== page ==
Understanding an IEP
For those of you who have children or loved ones who receive Special Education services, you might dread the acronym, IEP. As a Special Education teacher, I can only imagine being on the other end of the table trying to sort out the legal jargon of the infamous document called an IEP. Let’s begin this deconstruction with the basics.
What Is It?
An IEP stands for an Individualized Education Plan. It is a multiple paged plan that is written for any student who receives Special Education services. This legal document details how a particular student will receive the appropriate services needed to accommodate their specific disabilities. Each year it is re-written to update goals, progress and accommodate where the student is currently, during that particular year.
Who Gets An IEP?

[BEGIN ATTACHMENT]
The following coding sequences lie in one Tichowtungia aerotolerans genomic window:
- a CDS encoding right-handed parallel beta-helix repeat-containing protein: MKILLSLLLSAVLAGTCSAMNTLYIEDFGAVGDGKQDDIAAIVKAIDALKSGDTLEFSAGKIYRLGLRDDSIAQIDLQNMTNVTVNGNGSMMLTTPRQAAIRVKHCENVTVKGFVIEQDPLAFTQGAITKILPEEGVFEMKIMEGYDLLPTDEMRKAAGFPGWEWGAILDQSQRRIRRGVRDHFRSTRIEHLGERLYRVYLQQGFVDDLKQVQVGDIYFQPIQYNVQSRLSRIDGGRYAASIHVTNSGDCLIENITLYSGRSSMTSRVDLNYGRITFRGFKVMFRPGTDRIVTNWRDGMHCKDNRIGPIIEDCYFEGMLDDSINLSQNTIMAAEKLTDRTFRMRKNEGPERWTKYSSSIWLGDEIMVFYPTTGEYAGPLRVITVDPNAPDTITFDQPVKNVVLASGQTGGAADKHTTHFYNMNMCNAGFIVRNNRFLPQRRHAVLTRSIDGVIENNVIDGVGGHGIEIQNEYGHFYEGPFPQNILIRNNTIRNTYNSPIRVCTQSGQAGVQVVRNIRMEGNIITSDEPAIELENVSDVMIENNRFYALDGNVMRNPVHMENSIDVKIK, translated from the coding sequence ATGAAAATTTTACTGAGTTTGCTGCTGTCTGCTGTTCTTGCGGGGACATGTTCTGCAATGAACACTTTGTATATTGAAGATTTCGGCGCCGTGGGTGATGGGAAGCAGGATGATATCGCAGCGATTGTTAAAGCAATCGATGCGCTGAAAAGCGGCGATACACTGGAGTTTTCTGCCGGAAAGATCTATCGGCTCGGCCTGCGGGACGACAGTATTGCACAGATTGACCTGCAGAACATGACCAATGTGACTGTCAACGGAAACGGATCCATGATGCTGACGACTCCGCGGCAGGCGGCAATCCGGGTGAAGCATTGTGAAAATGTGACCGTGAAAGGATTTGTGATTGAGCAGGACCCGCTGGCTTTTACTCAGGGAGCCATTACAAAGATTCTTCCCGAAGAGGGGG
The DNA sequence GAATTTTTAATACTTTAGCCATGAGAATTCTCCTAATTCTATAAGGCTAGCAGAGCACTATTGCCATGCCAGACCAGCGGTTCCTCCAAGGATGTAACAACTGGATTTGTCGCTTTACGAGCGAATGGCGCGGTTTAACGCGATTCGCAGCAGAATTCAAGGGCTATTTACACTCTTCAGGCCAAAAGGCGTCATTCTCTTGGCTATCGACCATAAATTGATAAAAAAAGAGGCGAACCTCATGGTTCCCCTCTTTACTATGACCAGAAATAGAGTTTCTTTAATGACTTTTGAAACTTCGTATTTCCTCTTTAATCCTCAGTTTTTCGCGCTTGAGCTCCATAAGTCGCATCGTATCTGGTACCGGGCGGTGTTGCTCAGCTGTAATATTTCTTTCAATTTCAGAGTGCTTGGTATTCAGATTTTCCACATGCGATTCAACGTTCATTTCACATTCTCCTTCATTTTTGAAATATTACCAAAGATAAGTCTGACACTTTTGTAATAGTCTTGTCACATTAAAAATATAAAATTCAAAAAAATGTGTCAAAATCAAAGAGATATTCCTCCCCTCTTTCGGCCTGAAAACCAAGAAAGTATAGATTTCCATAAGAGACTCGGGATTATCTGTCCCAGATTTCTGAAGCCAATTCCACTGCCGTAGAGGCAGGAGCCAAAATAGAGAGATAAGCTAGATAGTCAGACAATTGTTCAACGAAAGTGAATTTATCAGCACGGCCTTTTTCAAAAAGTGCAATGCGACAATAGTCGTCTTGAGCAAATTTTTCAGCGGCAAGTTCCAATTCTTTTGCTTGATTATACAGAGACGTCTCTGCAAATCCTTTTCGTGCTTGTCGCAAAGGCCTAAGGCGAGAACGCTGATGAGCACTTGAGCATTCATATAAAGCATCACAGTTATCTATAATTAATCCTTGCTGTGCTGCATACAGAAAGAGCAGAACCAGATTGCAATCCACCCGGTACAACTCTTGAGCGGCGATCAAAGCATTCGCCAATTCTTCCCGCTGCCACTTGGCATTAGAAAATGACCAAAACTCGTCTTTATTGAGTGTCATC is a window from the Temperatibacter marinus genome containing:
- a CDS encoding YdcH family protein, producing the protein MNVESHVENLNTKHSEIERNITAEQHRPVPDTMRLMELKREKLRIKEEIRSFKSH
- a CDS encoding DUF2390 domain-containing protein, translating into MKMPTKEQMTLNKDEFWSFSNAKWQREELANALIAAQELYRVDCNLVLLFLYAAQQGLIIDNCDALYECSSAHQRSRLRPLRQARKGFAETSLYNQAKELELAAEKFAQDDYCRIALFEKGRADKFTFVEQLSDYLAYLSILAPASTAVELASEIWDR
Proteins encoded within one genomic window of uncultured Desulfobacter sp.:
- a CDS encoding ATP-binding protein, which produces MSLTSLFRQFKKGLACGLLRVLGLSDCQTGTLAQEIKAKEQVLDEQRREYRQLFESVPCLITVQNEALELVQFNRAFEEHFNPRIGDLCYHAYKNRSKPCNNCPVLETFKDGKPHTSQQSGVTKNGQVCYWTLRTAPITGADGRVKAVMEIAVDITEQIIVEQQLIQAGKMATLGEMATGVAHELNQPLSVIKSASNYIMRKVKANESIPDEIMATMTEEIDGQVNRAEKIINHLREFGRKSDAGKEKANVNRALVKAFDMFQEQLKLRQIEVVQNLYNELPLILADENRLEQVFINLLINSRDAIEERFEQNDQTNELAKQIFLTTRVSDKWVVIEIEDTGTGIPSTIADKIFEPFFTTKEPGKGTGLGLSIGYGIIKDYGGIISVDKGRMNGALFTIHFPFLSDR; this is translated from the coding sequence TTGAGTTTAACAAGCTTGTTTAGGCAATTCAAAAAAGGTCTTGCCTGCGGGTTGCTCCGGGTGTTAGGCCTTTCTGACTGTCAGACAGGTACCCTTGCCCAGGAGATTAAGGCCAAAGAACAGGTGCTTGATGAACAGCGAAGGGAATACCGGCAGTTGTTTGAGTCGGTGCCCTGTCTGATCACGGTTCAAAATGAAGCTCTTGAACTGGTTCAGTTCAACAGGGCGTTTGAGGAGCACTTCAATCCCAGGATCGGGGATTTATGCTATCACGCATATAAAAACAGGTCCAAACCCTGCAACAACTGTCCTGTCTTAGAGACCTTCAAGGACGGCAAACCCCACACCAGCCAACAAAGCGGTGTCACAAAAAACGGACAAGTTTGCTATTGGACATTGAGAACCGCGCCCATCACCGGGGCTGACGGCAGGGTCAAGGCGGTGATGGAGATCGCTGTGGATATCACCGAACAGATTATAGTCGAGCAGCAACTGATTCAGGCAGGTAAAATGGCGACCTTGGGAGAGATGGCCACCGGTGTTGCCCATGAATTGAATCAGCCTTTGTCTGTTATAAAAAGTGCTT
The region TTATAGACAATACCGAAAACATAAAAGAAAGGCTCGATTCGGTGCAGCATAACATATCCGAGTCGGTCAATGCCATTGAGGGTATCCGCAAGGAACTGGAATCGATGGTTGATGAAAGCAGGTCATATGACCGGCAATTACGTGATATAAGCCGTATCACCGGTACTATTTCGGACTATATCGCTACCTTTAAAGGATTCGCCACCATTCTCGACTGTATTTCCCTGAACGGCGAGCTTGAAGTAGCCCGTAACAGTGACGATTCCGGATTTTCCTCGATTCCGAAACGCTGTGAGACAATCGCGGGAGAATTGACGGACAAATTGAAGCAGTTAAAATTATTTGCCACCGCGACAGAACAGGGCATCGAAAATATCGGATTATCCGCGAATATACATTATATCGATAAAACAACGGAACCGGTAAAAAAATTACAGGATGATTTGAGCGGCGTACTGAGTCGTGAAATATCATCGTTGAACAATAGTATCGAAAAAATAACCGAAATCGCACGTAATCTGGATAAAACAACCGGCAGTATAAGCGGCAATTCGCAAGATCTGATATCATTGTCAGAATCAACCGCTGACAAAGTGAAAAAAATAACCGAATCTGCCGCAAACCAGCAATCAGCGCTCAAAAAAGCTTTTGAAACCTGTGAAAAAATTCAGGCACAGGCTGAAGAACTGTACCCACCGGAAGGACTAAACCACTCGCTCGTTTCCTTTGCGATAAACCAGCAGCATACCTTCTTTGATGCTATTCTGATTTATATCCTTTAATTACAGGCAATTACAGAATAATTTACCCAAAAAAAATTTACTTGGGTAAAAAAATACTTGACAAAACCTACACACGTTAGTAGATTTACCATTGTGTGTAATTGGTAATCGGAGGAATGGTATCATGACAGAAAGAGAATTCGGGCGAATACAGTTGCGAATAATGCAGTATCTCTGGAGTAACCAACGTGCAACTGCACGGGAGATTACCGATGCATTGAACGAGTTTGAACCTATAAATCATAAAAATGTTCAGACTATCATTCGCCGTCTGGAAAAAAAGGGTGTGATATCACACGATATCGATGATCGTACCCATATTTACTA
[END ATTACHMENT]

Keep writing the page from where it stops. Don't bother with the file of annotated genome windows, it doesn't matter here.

There are different plans for students, depending on their needs. An IEP is a document that is initiated after there have been concerns raised that a student is behind his or her peers in any of the academic areas, and/or social/behavioral areas. This can happen at any time in a child’s life beginning at pre-school, throughout high school. Once a concern has been raised by the parent, the teachers or other personnel who have reason to be concerned, the team then works on changing how instruction is delivered (ie. additional one-on-one instruction, smaller groupings, or giving a student smaller chunks of work to do--in hopes of seeing whether this makes a difference). If a variety of approaches have been attempted over a significant amount of time, yet the student is still significantly behind, then the student is tested--with parental permission--in all of the identified areas of concern. A meeting is scheduled with parents, teachers, support staff, etc. to go over the results. During this meeting, a determination is made as to whether a student is qualified for Special Education. If the child is qualified, they then design the plan, or the IEP, with goals and objectives. All the goals and objectives are designed to help the student access the general education curriculum in the areas of concern.